Monday, May 9, 2011

The Round-Up#45

Film Review: Thor: Take one of Marvel's least appealing comic-book characters, a mostly stellar cast who are in it for the paycheck, and a stylish director who doesn't know what kind of movie, exactly, he's trying to make, and you get Thor, a bizarre if entertaining near train-wreck of a film.

The story: a prince named Thor, who is next in line to become King of Asgard, a realm of demi-gods and magic, is banished to Earth after defying his father the king's orders and starting a war with a breed of monstrous being called the Ice Giants. After arriving to Earth without his powers or Hammer of The Gods, Thor unites with a meteorologist to try to find a way to get back to his realm, Asgard, which is on the brink of annihilation due to his treacherous brother's nefarious plans.

Director Kenneth Brannagh, who claims to be a huge fan of the comic-books, doesn't know how to handle the campy material and the thin storyline. And despite creating a couple of stunning action sequences, the second half the film devolves into a juvenile, over-plotted, incoherent mess, with over-the-top dialogue and failed attempts to turn the story into a sort of tragic fantasy.

So what is there to like about Thor? There is the previously mentioned action sequences, some marvellous production design, and the pleasure of watching a bloated, yet strangely naive, blockbuster directed by a talented filmmaker who is trying his best to turn what's basically a campy action-fantasy film into something better, and failing to do so. Next up for Thor, The Avengers, directed by Joss Whedon. So let's hope he fares better in that one!

Book Review: Dracula: Asylum by Paul Witcover: Designed as a sequel to Universal's infamous 1931 film adaptation of Bram Stoker's Dracula, starring the immortal Bela Lugosi, Dracula: Asylum is a rare book, in that it took me by surprise. As a huge fan of the 1931 film directed by Tod Browning, I sought out the book primarily due to it being an official sequel to that film, expecting a fun, quick read, with a thick-accented Dracula roaming the streets of London, drinking blood and spouting one-liners. What I got was something else entirely.

Author Paul Witcover uses the 1931 film and Stoker's novel as a starting point and then proceeds to transcend both, with a novel so well-written, so ambitious in its complexity and ideas, that it becomes a masterpiece of dark fantasy that manages to achieve the impossible: Add a new twist to the Dracula mythos.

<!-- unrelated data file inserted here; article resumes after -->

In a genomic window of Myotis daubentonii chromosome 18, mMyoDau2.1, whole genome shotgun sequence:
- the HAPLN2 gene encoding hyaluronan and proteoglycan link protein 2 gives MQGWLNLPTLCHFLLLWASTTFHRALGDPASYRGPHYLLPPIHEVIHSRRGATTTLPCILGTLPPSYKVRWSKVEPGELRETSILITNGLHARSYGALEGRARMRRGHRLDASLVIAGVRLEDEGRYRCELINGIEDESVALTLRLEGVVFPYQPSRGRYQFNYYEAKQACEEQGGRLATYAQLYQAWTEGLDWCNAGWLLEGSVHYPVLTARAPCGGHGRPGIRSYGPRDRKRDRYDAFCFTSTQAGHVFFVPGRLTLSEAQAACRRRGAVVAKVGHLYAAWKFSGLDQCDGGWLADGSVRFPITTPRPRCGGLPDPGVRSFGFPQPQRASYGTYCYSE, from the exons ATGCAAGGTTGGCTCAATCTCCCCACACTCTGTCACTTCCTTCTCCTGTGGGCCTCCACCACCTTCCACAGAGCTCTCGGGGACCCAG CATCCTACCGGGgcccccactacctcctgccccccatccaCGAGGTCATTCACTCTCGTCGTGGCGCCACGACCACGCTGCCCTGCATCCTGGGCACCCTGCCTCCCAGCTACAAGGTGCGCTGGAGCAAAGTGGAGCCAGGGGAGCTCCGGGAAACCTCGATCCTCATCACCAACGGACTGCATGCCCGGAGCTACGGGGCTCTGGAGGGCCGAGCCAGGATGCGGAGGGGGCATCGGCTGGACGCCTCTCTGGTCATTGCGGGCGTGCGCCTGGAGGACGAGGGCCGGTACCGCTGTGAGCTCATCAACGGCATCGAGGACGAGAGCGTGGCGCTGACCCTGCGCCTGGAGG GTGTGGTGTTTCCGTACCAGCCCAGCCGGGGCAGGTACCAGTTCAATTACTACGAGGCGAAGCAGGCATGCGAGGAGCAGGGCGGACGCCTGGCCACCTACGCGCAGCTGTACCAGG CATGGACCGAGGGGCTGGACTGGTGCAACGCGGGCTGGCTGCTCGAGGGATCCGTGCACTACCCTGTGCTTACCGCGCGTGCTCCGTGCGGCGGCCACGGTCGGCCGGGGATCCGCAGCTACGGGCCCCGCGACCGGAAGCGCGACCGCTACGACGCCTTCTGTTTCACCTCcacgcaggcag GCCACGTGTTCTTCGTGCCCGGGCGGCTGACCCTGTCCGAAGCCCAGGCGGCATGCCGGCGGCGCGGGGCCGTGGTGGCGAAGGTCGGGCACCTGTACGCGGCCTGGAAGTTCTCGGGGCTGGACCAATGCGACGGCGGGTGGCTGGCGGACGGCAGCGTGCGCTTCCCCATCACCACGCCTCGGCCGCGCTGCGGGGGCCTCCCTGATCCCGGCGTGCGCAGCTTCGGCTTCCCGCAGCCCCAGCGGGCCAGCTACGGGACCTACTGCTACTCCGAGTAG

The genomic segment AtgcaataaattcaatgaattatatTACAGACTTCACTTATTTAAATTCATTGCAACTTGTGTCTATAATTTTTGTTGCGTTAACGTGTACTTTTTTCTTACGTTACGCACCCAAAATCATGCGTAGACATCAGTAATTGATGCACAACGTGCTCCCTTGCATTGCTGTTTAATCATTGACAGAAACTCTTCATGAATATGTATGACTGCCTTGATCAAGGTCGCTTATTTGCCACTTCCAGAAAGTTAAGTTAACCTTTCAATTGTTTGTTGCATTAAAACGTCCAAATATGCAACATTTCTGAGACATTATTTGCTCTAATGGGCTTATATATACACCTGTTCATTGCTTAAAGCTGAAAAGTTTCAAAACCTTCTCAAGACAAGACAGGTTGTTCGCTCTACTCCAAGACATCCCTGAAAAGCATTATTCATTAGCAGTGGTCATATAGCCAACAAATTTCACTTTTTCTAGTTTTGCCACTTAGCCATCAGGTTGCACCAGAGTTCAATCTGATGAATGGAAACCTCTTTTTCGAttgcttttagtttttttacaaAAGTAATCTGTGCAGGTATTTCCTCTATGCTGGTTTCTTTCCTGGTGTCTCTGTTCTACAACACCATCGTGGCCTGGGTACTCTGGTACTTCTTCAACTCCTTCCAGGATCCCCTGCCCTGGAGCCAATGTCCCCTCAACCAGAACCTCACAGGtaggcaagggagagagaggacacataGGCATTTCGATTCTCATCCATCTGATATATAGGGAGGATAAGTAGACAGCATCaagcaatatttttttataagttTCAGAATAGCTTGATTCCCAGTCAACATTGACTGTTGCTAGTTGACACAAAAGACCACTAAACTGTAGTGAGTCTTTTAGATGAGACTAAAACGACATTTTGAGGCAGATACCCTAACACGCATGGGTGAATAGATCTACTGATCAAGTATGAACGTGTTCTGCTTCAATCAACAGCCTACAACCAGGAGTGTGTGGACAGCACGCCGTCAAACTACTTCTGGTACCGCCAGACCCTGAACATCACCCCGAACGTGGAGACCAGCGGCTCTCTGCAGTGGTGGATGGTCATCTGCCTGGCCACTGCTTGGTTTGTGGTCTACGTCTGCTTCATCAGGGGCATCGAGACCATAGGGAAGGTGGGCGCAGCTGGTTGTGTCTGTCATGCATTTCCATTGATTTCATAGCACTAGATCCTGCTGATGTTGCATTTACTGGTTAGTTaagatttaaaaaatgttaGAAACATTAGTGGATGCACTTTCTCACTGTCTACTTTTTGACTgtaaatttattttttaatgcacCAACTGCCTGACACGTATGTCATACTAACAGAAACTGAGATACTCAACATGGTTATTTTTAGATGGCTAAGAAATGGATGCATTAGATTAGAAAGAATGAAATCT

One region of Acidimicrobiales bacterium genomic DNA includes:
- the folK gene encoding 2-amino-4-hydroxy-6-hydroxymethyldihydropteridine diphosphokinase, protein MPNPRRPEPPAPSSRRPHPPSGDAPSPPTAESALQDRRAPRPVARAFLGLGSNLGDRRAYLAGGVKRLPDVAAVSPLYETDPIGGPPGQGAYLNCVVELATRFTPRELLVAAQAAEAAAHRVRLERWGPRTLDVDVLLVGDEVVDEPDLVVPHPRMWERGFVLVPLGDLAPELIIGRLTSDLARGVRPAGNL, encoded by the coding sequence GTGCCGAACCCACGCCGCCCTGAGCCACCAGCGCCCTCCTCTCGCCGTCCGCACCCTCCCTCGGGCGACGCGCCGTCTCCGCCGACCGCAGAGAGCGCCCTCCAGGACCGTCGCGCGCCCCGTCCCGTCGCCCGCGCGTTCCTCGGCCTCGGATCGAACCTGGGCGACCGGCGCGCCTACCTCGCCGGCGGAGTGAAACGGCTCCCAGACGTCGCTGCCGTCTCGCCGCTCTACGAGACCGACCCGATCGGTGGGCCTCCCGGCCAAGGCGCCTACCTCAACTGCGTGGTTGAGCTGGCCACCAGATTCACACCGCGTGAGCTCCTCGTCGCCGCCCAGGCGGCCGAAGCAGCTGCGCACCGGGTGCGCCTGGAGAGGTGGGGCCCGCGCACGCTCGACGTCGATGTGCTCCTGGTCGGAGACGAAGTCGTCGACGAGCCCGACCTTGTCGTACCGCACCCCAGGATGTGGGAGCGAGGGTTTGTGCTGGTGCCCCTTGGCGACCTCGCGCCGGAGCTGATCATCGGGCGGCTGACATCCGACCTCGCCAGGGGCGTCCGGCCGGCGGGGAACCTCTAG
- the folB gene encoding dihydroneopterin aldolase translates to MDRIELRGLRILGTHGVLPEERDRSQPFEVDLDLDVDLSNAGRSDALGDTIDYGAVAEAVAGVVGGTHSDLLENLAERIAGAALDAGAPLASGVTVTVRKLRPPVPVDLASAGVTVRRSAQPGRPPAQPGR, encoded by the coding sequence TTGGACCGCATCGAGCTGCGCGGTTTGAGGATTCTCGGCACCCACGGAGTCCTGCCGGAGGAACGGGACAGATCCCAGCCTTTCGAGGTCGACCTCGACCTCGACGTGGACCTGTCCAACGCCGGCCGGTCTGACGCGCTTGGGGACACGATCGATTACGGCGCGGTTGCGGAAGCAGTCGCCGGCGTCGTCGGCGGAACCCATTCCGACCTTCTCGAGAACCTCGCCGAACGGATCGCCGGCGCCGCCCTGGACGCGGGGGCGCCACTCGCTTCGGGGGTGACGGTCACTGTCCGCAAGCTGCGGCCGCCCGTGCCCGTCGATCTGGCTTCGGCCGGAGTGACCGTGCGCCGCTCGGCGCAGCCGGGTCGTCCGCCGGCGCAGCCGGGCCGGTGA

The book takes place in London during WWI, following Dr. Lisa Watson, a psychiatrist who is transferred to the Seward Sanitarium for shell-shocked British soldiers, hoping to help her fiancée get back his memory, which he's lost due to the traumatic experiences he suffered in battle. Now he thinks himself Sherlock Holmes and doesn't remember anything about his true identity. Meanwhile, in the catacombs of the asylum, Renfield, who is still alive, but has become a mentally damaged mute, discovers that the corpse of Count Dracula, his master, is still there, with a stake through its heart, waiting to be revived. So he pulls out the stake, reviving the dark Count, and all hell breaks loose, as Dracula, whose slumber for the past twenty years has strengthened his psychic powers, plans to destroy the world.

Although the above synopsis doesn't do the story justice, the less told about the twists, turns and revelations of the plot, the better. Suffice it to say that if you think you know where the story is going, think again, as Witcover has a multitude of ideas and surprises under his sleeve, and, with his rich, stylized Gothic prose, lays them out one by one, continuously delving into darker psychological territory. Witcover's Dracula is the most cunning, malevolent version of the Count since Bram Stoker's; an evil, shrewd master of darkness and manipulation who is much more dangerous than previously thought. This Dracula's evil is almost biblical in scope. While the main characters, Lisa and Denis, are three-dimensional and flawed, and Witcover allows us to go under their skin to see the light and darkness within them.

Despite the novel's overly dark tone and Witcover's lifting of a couple of ideas from the films They Might Be Giants and Dracula 2000, the writing is so rich, the attention to detail so admirable, the story so original and well-plotted, that this novel deserves to be called a masterpiece of dark fantasy that transcends genres. And, if there's any justice in the world, it should become a classic.

Extra! Dracula's Daughter: This edition's Extra! selection is the 1936 film Dracula's Daughter, the sequel to the 1931 classic film starring Bela Lugosi. Dark, disturbing, and surprisingly daring for its time, this stylish film directed by Lambert Hillyer is worth re-discovering.

That's it for me. Till next time, keep browsing those shelves.

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